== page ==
- April 14, 2016
ON THE GROUND
Contributors: LUKE ANDERSON (M.Arch ’16), ELAINA BERKOWITZ (MArch ‘17), MICHELLE GONZALEZ (MArch ‘16), NICOLAS KEMPER (M.Arch ‘16), BENJI RUBENSTEIN (M.Arch ‘15), MAGGIE TSANG (M.Arch ‘16), EDWARD WANG (BA ‘16)
4/7: Students react strongly after the Open House lecture, titled “In honor of Zaha Hadid, A Conversation with Frank Gehry, Peter Eisenman and Deborah Berke moderated by Mark Foster Gage.” As the conversation quickly veers away from its intended subject, students become exasperated, leaving the overflow rooms in droves. One prospective student shared their opinion afterwards that the only person who could have done a worse job moderating that discussion would have been DONALD TRUMP. Read a more in-depth reaction in an article inside this week’s issue.
4/7: Across Chapel Street, the MFA program holds thesis reviews for the second half of its sculptors. On display are pieces that could have had origin in Rudolph Hall, but perhaps spiked with LSD — ALEX STEVENS’ (M.F.A.’16) suspended stud frame and refrigerator, TAMMY LOGAN’s (M.F.A.’16) wall cut with chair, table, and ceiling fan, or TIMOTHY SINT TILLO’s (M.F.A.’16) enclosures constructed with moving human bodies.
4/7: “Swag, swag, swag, on you,” sings Justin Bieber, and the members of YSoA’s student organizations as they handed out goodies to prospective students during lunch. This was the first time that student groups have been featured at Open House in recent memory. Equality in Design, Outlines, and Paprika! made their presence known with their wares displayed on a table in the 7th floor back pit. While the incoming students were lured by the attractive buttons/totes/flyers/free issues, they stayed for the conversation on student involvement and organizations.
4/8: Not yet ready to leave our adolescence, YSoA students attend our very own Prom, complete with live music and unlimited PBR. ISAAC SOUTHARD (M.Arch ‘16) went rogue with a camera, capturing all the fun in over 750 photographs that we poured over the next day.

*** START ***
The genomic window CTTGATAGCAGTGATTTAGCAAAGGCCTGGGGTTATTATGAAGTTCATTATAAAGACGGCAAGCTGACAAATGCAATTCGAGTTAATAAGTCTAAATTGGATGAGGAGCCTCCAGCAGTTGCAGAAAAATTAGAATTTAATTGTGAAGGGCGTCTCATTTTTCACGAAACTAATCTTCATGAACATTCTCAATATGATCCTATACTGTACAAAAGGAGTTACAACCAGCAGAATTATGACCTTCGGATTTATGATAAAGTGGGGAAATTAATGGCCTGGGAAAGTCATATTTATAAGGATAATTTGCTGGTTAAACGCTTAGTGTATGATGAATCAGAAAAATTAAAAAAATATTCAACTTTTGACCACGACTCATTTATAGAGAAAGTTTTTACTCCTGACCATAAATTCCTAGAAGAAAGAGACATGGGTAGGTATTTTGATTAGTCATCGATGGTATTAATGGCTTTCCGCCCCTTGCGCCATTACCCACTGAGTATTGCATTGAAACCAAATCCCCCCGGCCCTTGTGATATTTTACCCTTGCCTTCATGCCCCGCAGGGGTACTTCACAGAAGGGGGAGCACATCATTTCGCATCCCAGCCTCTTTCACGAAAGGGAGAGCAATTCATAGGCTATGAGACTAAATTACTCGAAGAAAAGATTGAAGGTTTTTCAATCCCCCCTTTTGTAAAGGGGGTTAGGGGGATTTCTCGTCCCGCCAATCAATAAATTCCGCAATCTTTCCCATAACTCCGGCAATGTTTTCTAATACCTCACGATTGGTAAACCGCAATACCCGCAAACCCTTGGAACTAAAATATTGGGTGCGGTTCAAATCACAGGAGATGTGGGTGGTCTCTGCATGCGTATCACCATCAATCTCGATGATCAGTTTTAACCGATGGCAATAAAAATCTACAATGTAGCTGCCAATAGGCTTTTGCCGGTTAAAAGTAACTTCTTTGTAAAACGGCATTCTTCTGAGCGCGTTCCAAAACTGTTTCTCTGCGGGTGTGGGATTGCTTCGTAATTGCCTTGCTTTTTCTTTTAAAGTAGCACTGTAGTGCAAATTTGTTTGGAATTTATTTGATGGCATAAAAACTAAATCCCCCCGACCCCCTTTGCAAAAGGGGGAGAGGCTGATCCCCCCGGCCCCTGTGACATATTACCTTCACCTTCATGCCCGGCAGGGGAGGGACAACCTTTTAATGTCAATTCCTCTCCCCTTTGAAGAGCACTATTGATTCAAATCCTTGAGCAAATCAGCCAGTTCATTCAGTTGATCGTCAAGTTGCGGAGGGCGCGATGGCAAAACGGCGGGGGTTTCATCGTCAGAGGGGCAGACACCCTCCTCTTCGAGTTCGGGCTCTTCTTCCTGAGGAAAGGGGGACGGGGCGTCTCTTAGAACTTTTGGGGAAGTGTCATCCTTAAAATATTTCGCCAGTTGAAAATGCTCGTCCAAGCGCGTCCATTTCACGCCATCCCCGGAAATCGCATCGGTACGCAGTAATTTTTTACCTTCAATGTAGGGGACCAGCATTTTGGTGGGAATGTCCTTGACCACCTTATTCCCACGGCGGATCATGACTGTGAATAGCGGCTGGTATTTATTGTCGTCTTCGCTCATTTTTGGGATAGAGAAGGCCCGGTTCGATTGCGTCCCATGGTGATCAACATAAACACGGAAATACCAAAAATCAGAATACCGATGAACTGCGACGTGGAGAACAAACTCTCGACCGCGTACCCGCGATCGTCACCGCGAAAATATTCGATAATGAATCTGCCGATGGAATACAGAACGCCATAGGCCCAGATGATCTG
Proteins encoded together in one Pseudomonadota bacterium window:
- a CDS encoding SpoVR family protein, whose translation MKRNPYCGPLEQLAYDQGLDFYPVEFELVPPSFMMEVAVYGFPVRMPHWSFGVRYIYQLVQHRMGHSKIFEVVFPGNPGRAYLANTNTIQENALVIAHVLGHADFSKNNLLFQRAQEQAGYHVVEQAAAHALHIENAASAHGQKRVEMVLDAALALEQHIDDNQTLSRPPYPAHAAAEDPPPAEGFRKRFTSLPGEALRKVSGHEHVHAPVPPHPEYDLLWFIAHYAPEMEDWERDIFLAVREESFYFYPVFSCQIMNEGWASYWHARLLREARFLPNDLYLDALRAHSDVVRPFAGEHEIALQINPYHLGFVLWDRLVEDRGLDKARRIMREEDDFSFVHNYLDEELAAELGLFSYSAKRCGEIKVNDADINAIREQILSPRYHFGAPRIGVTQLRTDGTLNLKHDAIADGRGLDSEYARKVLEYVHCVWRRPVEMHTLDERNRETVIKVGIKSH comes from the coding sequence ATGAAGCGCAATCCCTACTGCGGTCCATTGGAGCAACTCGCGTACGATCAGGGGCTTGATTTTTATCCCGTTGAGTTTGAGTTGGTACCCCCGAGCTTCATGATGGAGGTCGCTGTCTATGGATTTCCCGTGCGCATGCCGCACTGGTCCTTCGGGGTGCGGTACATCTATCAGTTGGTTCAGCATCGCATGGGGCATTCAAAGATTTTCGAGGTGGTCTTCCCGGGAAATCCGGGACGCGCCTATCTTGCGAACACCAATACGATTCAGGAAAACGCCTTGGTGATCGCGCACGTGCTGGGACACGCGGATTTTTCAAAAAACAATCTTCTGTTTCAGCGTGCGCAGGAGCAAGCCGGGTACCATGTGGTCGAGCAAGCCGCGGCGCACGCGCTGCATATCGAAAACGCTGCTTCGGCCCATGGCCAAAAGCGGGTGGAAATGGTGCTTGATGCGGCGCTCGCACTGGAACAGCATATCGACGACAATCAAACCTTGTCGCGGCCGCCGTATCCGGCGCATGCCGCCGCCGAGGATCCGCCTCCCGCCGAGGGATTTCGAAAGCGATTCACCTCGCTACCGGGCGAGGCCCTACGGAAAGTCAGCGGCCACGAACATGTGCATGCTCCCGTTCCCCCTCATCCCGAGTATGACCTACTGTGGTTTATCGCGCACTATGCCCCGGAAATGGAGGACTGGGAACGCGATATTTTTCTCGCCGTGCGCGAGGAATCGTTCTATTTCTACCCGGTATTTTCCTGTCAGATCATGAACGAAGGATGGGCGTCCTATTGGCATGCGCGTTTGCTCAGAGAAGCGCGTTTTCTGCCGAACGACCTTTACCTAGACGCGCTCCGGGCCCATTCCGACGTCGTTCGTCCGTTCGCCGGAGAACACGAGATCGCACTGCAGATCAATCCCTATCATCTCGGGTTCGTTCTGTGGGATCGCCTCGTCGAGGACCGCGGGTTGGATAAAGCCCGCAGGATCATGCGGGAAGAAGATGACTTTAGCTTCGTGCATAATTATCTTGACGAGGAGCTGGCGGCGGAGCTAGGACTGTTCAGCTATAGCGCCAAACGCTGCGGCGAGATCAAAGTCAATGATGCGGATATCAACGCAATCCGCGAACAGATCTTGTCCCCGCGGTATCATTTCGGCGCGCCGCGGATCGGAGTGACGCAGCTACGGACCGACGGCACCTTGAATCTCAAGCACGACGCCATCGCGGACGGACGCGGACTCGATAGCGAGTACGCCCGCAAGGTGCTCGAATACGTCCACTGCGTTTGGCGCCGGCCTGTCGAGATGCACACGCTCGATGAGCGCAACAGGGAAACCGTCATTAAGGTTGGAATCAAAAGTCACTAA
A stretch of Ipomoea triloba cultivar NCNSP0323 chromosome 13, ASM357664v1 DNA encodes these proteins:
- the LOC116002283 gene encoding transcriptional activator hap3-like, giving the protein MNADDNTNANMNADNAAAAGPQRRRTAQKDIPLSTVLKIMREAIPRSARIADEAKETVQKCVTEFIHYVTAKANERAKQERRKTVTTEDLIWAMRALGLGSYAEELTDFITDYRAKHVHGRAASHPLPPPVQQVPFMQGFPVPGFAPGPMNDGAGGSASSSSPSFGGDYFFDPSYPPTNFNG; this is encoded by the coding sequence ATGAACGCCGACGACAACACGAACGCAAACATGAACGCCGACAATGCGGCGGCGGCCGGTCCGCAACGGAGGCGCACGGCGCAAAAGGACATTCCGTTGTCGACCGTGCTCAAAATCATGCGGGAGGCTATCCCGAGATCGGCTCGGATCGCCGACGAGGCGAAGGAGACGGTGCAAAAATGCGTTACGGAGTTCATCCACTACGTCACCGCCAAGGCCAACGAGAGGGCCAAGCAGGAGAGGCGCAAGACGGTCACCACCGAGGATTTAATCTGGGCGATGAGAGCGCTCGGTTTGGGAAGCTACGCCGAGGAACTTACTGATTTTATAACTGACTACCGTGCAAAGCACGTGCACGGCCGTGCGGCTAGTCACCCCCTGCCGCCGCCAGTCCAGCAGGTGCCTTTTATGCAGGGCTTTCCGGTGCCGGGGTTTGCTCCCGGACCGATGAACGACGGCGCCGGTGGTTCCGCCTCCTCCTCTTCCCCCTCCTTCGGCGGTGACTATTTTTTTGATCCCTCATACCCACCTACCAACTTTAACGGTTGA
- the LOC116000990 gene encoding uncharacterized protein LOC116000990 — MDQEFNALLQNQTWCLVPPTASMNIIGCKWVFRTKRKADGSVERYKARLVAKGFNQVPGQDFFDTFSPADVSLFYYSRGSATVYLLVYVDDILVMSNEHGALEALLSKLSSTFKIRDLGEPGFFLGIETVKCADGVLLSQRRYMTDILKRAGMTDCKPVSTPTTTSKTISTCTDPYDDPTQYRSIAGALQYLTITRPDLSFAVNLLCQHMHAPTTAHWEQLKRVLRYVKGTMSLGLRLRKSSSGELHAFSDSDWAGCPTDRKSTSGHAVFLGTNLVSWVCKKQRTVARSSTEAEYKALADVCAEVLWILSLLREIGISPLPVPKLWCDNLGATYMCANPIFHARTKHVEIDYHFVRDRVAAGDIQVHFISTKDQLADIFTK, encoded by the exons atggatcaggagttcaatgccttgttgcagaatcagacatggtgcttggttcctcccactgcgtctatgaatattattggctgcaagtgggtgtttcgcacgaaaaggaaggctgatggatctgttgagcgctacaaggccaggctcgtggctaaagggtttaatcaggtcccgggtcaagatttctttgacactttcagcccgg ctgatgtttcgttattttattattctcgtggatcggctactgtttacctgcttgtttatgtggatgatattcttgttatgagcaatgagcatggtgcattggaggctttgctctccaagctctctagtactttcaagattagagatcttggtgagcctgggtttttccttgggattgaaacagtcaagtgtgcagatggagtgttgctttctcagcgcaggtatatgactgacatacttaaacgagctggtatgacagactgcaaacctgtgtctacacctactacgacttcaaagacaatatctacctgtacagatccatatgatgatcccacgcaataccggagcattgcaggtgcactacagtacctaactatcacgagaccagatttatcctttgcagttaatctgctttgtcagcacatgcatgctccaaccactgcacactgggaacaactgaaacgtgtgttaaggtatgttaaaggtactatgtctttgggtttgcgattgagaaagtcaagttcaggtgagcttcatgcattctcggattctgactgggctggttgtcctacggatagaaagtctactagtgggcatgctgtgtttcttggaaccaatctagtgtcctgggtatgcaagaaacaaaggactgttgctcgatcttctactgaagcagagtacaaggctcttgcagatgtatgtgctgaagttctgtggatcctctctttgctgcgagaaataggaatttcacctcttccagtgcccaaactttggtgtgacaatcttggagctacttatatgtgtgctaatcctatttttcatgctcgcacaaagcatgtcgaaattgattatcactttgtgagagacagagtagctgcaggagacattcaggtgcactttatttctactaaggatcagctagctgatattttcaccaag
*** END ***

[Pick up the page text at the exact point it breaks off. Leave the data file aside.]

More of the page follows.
4/9: All the dancing at Prom didn’t sap any energy from MIKE LOYA (M.Arch ‘15), who won the Badminton Singles Tournament the very next day. You don’t want to know what he’s doing with the $50 prize. Organized by himself and BENJI RUBENSTEIN (M.Arch ‘15), Mike is on his way to win the triple crown (fall doubles, royale, and still in for the spring doubles).
4/9: “God is in the details,” claims PIER VITTORIO AURELI at the beginning of a Saturday-long image workshop for his studio. He elaborated on the value of details, a convincing reason why people rarely show up in his own work (“People in images have the problem of becoming the main focus and provide a false sense of completeness”) and the role images play in representing a project. Want that signature Aureli look? Check out some of his favorite examples of good images: Flagellation of Christ by Peiro della Francesca, Death of Marat by Jacques-Louis David, the work of photographer Lewis Baltz, photographer Hiroshi Sugimoto, and painter Morris Louis.